Postulate 1. The state of a quantum mechanical system is completely specified by a function that depends on the coordinates of the particle(s) and on time. This function, called the wave function or state function, has the important property that is the probability that the particle lies in the volume element located at at time .
The wavefunction must satisfy certain mathematical conditions because of
this probabilistic interpretation. For the case of a single particle,
the probability of finding it somewhere is 1, so that we have
the normalization condition
Postulate 2. To every observable in classical mechanics there corresponds a linear, Hermitian operator in quantum mechanics.This postulate comes about because of the considerations raised in section 3.1.5: if we require that the expectation value of an operator is real, then must be a Hermitian operator. Some common operators occuring in quantum mechanics are collected in Table 1.
Postulate 3. In any measurement of the observable associated with operator , the only values that will ever be observed are the eigenvalues , which satisfy the eigenvalue equation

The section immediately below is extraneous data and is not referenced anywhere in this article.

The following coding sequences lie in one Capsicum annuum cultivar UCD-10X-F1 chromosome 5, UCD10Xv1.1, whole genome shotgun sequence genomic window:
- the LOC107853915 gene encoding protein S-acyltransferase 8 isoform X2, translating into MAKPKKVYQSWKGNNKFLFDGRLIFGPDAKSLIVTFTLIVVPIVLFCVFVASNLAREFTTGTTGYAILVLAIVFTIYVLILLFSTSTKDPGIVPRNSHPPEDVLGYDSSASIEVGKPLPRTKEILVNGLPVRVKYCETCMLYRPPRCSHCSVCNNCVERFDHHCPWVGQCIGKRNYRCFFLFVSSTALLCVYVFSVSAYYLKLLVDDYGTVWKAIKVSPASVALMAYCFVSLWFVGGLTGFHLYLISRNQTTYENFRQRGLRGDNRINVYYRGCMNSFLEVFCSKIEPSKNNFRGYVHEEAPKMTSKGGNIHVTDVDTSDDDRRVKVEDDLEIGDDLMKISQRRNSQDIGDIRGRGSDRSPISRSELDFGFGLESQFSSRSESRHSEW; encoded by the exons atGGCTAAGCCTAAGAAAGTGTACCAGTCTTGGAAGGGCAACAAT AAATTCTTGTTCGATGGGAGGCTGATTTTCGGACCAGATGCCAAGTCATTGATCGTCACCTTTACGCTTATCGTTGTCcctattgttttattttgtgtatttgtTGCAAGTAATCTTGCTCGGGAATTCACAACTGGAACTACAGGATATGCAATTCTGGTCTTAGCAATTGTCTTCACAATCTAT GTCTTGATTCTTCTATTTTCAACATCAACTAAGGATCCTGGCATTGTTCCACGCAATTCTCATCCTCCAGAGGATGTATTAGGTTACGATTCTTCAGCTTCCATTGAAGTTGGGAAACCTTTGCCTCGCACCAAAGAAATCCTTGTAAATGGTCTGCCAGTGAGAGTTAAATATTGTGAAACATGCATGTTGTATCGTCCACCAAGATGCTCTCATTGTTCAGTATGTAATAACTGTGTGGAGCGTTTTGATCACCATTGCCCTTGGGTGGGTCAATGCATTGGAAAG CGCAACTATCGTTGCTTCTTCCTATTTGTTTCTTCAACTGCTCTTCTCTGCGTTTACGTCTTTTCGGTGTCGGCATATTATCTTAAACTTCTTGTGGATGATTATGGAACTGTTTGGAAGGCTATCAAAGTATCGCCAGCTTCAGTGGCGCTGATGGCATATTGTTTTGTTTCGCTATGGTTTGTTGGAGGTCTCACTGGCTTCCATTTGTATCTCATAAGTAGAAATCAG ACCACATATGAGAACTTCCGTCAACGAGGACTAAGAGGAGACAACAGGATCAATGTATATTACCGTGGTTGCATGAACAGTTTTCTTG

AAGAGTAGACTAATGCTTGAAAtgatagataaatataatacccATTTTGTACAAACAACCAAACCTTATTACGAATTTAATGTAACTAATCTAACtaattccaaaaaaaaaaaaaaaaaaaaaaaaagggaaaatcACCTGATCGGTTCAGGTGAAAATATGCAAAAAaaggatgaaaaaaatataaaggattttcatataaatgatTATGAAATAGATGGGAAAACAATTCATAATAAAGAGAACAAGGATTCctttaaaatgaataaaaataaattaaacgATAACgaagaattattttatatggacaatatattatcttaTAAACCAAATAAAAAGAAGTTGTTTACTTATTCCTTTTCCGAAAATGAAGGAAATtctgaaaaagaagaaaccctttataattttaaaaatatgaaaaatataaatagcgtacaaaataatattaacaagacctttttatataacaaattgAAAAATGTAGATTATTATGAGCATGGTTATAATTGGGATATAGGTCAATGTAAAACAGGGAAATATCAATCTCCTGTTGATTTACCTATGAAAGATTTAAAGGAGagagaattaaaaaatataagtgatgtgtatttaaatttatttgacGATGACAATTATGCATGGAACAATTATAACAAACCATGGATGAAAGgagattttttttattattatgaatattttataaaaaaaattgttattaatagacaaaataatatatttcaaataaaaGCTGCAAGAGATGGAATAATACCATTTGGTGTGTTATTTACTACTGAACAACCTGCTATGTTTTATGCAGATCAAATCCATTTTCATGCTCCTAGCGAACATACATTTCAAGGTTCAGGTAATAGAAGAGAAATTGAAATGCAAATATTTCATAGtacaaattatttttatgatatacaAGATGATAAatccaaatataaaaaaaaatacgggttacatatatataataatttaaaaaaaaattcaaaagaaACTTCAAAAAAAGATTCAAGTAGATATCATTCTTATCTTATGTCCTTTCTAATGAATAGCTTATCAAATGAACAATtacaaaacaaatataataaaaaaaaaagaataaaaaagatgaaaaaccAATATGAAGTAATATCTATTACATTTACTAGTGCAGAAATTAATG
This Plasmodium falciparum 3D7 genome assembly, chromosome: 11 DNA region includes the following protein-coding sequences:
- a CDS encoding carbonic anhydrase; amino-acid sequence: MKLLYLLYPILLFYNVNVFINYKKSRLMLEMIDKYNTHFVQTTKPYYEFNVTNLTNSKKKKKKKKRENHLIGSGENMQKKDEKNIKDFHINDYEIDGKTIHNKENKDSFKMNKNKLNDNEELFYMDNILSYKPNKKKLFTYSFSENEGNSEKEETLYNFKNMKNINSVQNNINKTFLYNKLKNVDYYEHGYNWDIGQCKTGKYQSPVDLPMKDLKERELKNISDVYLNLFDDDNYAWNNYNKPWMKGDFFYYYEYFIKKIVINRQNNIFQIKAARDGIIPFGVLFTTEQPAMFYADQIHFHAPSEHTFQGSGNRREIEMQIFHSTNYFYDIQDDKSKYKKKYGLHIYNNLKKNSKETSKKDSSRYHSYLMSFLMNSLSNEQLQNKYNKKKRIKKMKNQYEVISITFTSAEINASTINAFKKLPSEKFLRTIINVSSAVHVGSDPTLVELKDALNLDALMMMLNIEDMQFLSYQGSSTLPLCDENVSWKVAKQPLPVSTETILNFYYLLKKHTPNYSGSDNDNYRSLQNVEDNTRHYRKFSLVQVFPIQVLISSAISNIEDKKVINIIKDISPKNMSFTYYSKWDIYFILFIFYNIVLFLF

Although measurements must always yield an eigenvalue, the state does
not have to be an eigenstate of initially.
An arbitrary state can be
expanded in the complete set of eigenvectors of (
An important second half of the third postulate is that, after measurement of yields some eigenvalue , the wavefunction immediately ``collapses'' into the corresponding eigenstate (in the case that is degenerate, then becomes the projection of onto the degenerate subspace). Thus, measurement affects the state of the system. This fact is used in many elaborate experimental tests of quantum mechanics.
Postulate 4. If a system is in a state described by a normalized wave function , then the average value of the observable corresponding to is given by
Postulate 5. The wavefunction or state function of a system evolves in time according to the time-dependent Schrödinger equation
Postulate 6. The total wavefunction must be antisymmetric with respect to the interchange of all coordinates of one fermion with those of another. Electronic spin must be included in this set of coordinates.The Pauli exclusion principle is a direct result of this antisymmetry principle. We will later see that Slater determinants provide a convenient means of enforcing this property on electronic wavefunctions.